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Премия рунета 2017


15 august 2018
WWF-Russia experts conducted a comprehensive survey of the previously unexplored area of the planned Dvina-Pinega nature reserve in Arkhangelsk Region.

The expedition group formed by WWF-Russia in coordination with the Ministry of Natural Resources and Forestry of Arkhangelsk Region included botanists, zoologists, forestry specialists from Arkhangelsk and St. Petersburg. The experts spent almost ten days in August in the forests of Verkhnetoemsky district in Arkhangelsk Region. The goals of the expedition included the description of flora and fauna, identification of rare species, collection of information about the sanitary and forest-pathological condition of stands, i.e. the state of the forest stand and the presence of pests and diseases. All these data allow evaluating the conservation value of the territory.

According to Natalia Burova, head of the expedition, WWF-Russia expert, associate Professor of ecology, biology and biotechnology, candidate of agricultural Sciences of Northern (Arctic) Federal University (NAFU), the study confirmed that despite the active use of the territory by the local communities, both in the past and at present, the taiga ecosystems remained intact. Basically, the forest in the surveyed area is represented by four species: spruce, pine, birch, and aspen. The age of some trees reaches 200-250 years, while the intact forest itself, as an integral ecosystem, is much older than trees and has been growing, according to the scientists, for several thousand years.

Intact taiga
(c) Natalia Burova / WWF-Russia

During the expedition, a number of rare species listed in the Red Data Book of the Russian Federation, Arkhangelsk Region, and neighboring regions were identified. For example, experts found habitats of amazing northern orchids, Venus Cypripedium, Epipógium aphýllum, Bryoria fremontii, Lobaria pulmonaria, Tetraplodon and other species. 

"The survey showed that this forest land is important not only from an environmental point of view, but also as a territory of traditional nature management,” said Natalia Burova. “Local people actively come to these forests for fishing, picking berries and mushrooms, hunting. On our way, we came across a lot of hunting huts. An interesting finding was a tree with a carved sign denoting ancestral hunting grounds. Such marks used to be often left on trees, marking the boundaries of the hunting grounds. Everywhere there were traces of one of the main objects of hunting, the elk. Therefore, it is very important for the local communities to save these places from industrial logging."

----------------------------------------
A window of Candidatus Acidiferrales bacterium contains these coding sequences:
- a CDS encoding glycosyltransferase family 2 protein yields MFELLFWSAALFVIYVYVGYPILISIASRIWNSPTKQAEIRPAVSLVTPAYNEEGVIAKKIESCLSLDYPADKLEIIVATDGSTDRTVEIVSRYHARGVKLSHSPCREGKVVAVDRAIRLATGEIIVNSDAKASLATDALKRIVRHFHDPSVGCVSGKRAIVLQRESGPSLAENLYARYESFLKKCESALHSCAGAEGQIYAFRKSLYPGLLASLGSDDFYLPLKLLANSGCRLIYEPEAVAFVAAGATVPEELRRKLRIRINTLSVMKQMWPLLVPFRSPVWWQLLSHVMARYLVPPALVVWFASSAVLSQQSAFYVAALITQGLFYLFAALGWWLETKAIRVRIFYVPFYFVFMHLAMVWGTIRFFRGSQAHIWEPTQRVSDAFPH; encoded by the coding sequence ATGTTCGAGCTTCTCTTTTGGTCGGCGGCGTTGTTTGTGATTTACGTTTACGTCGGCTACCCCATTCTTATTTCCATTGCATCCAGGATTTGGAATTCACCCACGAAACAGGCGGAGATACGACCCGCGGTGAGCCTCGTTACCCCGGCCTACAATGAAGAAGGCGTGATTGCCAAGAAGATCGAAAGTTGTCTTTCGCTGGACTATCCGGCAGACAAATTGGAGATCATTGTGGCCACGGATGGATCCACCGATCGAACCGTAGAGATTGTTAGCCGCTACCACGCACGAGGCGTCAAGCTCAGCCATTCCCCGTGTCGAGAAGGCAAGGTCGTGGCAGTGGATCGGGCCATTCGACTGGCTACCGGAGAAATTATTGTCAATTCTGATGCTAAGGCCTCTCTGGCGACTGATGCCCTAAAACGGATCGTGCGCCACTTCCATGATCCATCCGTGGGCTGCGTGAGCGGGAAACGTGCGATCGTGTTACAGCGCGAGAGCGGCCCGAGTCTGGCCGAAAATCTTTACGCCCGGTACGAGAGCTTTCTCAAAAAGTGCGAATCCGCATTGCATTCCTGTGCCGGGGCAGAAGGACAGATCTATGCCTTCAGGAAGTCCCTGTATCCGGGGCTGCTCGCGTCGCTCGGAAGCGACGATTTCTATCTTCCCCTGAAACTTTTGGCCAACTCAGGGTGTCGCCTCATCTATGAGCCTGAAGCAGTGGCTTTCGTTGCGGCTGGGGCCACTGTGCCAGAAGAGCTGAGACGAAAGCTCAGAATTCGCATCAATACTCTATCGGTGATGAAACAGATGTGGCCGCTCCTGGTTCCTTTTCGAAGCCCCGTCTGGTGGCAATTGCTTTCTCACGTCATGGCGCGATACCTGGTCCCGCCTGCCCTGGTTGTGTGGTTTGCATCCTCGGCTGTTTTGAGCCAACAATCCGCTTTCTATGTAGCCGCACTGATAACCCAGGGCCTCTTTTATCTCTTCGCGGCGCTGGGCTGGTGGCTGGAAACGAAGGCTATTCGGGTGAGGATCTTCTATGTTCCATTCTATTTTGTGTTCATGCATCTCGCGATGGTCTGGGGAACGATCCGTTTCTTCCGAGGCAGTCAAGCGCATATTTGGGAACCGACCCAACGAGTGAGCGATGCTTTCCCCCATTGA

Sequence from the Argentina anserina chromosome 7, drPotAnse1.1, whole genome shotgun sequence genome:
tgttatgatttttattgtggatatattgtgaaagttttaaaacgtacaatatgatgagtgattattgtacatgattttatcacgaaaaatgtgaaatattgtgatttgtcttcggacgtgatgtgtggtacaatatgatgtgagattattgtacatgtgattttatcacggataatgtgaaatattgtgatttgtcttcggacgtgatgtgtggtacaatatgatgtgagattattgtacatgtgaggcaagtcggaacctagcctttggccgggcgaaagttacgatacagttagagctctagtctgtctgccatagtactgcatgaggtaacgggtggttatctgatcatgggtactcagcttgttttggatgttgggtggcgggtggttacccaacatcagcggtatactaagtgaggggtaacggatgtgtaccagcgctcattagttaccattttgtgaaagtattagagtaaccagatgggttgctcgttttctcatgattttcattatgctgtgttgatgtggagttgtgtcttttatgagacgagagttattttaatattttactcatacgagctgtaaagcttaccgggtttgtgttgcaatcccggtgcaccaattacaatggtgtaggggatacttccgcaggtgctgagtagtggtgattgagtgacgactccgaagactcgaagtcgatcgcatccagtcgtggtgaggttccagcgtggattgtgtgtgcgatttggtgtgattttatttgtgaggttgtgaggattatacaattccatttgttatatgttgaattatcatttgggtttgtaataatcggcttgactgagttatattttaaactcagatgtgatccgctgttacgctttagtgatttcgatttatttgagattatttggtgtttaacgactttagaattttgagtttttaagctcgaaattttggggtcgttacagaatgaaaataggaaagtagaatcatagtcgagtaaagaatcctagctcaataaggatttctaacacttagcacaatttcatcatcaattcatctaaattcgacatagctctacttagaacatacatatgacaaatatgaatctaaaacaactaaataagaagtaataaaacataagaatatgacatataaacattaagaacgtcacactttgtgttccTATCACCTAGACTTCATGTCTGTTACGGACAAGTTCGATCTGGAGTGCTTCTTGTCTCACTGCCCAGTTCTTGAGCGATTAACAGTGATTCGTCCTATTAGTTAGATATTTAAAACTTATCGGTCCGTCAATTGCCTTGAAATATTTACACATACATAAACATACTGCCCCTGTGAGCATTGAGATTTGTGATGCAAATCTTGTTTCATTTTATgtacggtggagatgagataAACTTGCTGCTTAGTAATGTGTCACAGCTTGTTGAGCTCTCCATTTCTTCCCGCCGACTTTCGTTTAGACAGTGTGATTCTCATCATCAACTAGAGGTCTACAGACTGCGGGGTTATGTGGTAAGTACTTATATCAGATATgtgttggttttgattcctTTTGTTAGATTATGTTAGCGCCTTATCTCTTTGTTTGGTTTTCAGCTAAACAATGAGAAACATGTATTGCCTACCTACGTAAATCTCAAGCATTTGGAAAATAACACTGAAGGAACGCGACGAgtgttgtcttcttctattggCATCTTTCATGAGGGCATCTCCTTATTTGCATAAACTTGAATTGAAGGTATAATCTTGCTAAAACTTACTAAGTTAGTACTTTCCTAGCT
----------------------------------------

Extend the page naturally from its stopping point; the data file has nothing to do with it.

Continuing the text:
The data obtained during the expedition will complement the materials of a comprehensive environmental survey necessary to give the unique array of intact taiga the status of protected area. The creation of a reserve will help to keep this area from degradation caused by industrial logging, so that the nature remains here in its almost intact form, and the locals could continue to profit from its gifts.

(c) Irina Amosova / WWF-Russia

We would like to remind that WWF-Russia has been working for more than 10 years to conserve the most valuable area of the intact taiga between the Northern Dvina and the Pinega rivers. According to the action plan for the creation of the reserve, approved by the regional Ministry of Forestry Industry, after the completion of the field research phase in August, the materials of the environmental survey of the territory and the draft regulations on protected areas will be prepared. This will be followed by public discussions, state ecological expertise, and approval in the Ministry of Natural Resources and Ecology of the Russian Federation.

Headline photo: (c) WWF-Russia

For additional information please contact
Head of Forest Program Office